“I ended up at Bathurst in ‘94 in the Production Cars and racing against Craig Lowndes because he was driving Phil Morris’ car and I was driving the Citroen, I think.
“We did the Easter race in ’94, and then I went home and I said to Dad, which is funny just to think back now; I think it was August, I was still in the Air Force and I was doing another trade training at Richmond.
“I was working on the Hercules and the new model Hercules was coming in and we were doing trade training on that.
“I said, ‘There’s a car for sale in the back of (a motorsport magazine), Dad we should buy’.”
“He said, ‘You’ve got no idea what’s involved. It’s too hard. It’s a big job blah, blah, blah’. I said, ‘No, we can do it’.”
The car turned out to be the VL Commodore driven by Kevin Bartlett and Russell Ingall in the 1990 Bathurst 1000, built by Ron Missen.
“We bought that and the engines were blown up and they were in bits,” McLeod said.
“We paid $26,000 for that car with all the bits in August, and we put it together and took it to Bathurst and raced it there in October. I would shudder to think what that car would be worth now!
“I remember we did a dozen laps at Amaroo Park on the way to the race, on the Tuesday, and then went up there.”
At that point, McLeod wasn’t settled on exactly what he wanted to do. He was racing, fixing and preparing cars; he hadn’t yet settled on defining himself or limiting himself to one particular facet of motorsport.
In many respects, that still rings true to this day.
“I was wanting to be a race car driver first and foremost, but everything I drove, I had to fix or build or repair,” he admitted.
“From the Formula Ford, we had the Citroens and the production cars and then to the VL Commodore.
“We got rid of the VL, because it got crashed in that race by the co-driver. One of the wheels failed early on .
“We actually bought Craig Lowndes’ car from that year, the ’94 015 car.
“They stripped that chassis afterwards and we bought it from Jeff Grech. Just the chassis and another car off someone and tried to marry the two things together, which in hindsight was a silly thing to do, but that’s all we could afford to do.
“We did that and we went back in ’95 and ’96.
“In that time, I started to get involved in working on the cars a bit more, particularly in the electronics,” he added.
“I had I think one of the first data loggers, the PI dashes and early Motec stuff.
“I made the wiring harness for the engines and stuff just from what I’d learned in the Air Force, that’s where all that started.
“That went on for ’95 and ’96, and then after ’96, the valve springs all broke, which was a common problem back in those days.
“I went to John Faulkner’s and managed to get another sponsor, which was OAMPS and we went to John Faulkner’s.
“I drove there with Darren Pate for ’97, but along the way I met Graham Watson.”
Through his relationship with Watson came a spell racing open wheelers, specifically the Formula Holden which had been driven by Mark Webber in the 1996 Australian Grand Prix support race.
In his first race with the team, the 1997 Australian GP, he was instructed to pick up the team’s other driver for the weekend from the airport.
“Graham was always thinking at the last minute,” McLeod said.
“He said to me, ‘Oh, you need to go to the airport, pick this young guy up who’s going to drive the other car. When you get there, he’ll have a bag of money’.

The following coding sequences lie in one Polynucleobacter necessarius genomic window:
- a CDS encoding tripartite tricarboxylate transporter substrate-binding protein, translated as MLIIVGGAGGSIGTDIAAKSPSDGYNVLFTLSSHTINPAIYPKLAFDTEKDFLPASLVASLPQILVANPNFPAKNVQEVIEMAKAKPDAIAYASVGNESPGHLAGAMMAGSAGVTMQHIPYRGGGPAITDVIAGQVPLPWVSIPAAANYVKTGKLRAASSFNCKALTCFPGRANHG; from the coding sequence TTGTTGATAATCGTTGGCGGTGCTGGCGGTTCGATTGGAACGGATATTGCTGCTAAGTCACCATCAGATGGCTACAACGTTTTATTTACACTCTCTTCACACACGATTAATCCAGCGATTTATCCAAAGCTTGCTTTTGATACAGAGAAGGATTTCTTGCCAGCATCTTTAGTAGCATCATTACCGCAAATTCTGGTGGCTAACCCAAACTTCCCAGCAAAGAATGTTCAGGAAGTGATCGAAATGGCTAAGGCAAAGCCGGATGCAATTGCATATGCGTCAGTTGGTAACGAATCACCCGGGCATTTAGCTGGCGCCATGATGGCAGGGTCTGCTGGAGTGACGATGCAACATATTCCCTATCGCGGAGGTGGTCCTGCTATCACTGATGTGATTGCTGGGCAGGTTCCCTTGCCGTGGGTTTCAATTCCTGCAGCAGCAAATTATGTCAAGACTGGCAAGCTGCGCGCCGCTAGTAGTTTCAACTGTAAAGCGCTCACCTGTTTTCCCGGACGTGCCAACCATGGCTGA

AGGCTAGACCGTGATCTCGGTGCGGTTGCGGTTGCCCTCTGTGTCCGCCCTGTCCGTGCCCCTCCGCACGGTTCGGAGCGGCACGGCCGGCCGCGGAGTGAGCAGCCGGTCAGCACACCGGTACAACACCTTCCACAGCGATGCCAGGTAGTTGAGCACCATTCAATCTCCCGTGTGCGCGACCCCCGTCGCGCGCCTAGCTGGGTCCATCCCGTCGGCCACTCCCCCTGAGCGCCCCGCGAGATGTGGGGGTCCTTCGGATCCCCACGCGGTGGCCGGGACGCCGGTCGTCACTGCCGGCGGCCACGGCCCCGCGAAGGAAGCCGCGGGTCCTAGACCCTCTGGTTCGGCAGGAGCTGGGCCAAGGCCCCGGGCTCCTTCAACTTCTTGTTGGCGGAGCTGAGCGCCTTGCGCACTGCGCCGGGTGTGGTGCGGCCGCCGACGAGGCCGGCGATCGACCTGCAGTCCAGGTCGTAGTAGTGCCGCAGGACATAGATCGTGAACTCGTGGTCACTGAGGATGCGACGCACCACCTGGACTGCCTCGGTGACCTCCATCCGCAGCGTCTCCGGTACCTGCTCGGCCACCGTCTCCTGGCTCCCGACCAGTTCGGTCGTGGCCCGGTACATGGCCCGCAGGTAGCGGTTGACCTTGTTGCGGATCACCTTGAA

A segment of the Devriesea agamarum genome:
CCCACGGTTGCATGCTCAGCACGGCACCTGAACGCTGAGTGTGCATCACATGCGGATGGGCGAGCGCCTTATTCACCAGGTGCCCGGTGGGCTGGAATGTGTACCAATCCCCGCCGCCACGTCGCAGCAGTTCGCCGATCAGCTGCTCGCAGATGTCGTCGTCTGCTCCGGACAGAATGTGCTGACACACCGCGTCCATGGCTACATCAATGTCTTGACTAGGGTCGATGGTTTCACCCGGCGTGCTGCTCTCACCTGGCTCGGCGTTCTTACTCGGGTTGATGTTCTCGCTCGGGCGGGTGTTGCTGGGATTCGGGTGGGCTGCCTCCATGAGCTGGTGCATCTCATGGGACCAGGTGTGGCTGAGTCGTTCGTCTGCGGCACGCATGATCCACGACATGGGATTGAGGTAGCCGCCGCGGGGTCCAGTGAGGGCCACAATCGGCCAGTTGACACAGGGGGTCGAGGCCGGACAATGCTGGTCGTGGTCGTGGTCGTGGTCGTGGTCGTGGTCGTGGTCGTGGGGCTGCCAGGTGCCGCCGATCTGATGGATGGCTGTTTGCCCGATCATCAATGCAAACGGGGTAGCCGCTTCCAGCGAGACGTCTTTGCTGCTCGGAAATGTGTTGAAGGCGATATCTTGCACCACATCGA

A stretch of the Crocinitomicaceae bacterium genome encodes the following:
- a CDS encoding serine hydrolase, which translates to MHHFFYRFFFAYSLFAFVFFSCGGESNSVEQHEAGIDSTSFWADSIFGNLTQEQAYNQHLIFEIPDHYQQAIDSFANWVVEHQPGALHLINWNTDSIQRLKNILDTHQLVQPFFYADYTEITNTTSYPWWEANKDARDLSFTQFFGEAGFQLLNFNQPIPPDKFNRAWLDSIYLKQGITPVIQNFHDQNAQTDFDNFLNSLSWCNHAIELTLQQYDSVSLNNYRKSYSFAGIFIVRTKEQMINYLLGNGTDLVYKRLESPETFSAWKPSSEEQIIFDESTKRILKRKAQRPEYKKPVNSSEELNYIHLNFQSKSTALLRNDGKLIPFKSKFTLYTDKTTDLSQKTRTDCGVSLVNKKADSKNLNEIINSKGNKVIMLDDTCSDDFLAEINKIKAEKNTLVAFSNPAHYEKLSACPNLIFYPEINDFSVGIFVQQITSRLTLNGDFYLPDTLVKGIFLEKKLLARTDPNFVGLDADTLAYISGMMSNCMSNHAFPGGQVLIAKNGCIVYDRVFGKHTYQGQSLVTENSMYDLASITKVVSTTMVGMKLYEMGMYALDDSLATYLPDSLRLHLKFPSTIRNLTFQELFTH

“If he’s got that, then jump in the van and drive to Calder and we’ll run the cars at Calder before we go into the grand prix.
“I had my van, which was loaded up with all the bits and pieces for the race and went to Sydney airport, and Scott Dixon turns up.
“Pretty much, we went down there to the Grand Prix and I ran out of money for the following round, which was at Calder and (Scott) didn’t.
“He had Kenny (Smith) and a few people helping him from New Zealand. He was a bit quicker than me too.
“He was obviously a young guy and a bit fiery, and he drove well.
“I think we qualified next to each other and ran sixth and eighth in the race or something, but he got the gig for the next round in the car that I’d previously been driving, and then I turned into his mechanic for the year.
“That was my first year as a full mechanic on someone else’s car.”
The relegation in roles left him frustrated at the time, before the realisation dawned that he was still involved in motorsport and, best of all, being paid.
“I was, first and foremost, a racer who could work on the cars rather than a mechanic who could drive a bit, I thought. I think that would be a fairly fair assumption.
“I ended up working for Scott for the year, but I put my head down and sure enough, we got to the last round at Amaroo Park.
“The driver who was supposed to drive the second car, didn’t turn up or couldn’t get there; something didn’t happen.
“Kenny Smith came out to drive the car and he did a few laps in practice and said, ‘No, that’s not me’.
“They said, ‘Right, you jump in and you race it’.”
In the end, the car suffered a wishbone failure and pitched McLeod into the wall.
“At least I got to drive it and then I had to go and fix it,” he joked.
McLeod’s career carried on and, while he remained a competitor, his time in the seat gradually reduced as business interests took over.
In the coming years he would return to touring cars before founding Racer Industries and MARC Cars, the story of which can be read in Part 2, next weekend.